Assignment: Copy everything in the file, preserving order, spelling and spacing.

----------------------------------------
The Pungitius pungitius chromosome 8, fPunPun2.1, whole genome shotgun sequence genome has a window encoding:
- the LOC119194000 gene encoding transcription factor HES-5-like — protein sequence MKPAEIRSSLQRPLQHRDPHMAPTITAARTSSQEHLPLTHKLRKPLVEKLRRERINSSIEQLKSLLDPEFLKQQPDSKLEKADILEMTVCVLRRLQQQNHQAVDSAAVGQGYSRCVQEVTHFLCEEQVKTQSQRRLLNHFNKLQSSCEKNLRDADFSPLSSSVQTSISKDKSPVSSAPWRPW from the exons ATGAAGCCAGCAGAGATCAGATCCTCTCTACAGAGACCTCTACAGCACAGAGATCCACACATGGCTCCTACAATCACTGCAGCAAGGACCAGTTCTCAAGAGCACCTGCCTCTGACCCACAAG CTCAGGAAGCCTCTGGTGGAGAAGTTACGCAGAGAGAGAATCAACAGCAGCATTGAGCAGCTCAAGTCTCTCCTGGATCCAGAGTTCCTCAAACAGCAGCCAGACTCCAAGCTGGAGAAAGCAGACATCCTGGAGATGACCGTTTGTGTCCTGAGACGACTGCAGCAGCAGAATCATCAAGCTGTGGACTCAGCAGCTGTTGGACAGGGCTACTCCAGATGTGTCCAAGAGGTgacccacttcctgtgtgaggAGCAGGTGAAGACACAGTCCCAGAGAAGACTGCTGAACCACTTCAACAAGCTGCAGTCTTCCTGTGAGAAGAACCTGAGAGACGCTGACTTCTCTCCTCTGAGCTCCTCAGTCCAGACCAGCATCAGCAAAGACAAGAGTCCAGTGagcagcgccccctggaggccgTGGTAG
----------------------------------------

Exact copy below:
The Pungitius pungitius chromosome 8, fPunPun2.1, whole genome shotgun sequence genome has a window encoding:
- the LOC119194000 gene encoding transcription factor HES-5-like — protein sequence MKPAEIRSSLQRPLQHRDPHMAPTITAARTSSQEHLPLTHKLRKPLVEKLRRERINSSIEQLKSLLDPEFLKQQPDSKLEKADILEMTVCVLRRLQQQNHQAVDSAAVGQGYSRCVQEVTHFLCEEQVKTQSQRRLLNHFNKLQSSCEKNLRDADFSPLSSSVQTSISKDKSPVSSAPWRPW from the exons ATGAAGCCAGCAGAGATCAGATCCTCTCTACAGAGACCTCTACAGCACAGAGATCCACACATGGCTCCTACAATCACTGCAGCAAGGACCAGTTCTCAAGAGCACCTGCCTCTGACCCACAAG CTCAGGAAGCCTCTGGTGGAGAAGTTACGCAGAGAGAGAATCAACAGCAGCATTGAGCAGCTCAAGTCTCTCCTGGATCCAGAGTTCCTCAAACAGCAGCCAGACTCCAAGCTGGAGAAAGCAGACATCCTGGAGATGACCGTTTGTGTCCTGAGACGACTGCAGCAGCAGAATCATCAAGCTGTGGACTCAGCAGCTGTTGGACAGGGCTACTCCAGATGTGTCCAAGAGGTgacccacttcctgtgtgaggAGCAGGTGAAGACACAGTCCCAGAGAAGACTGCTGAACCACTTCAACAAGCTGCAGTCTTCCTGTGAGAAGAACCTGAGAGACGCTGACTTCTCTCCTCTGAGCTCCTCAGTCCAGACCAGCATCAGCAAAGACAAGAGTCCAGTGagcagcgccccctggaggccgTGGTAG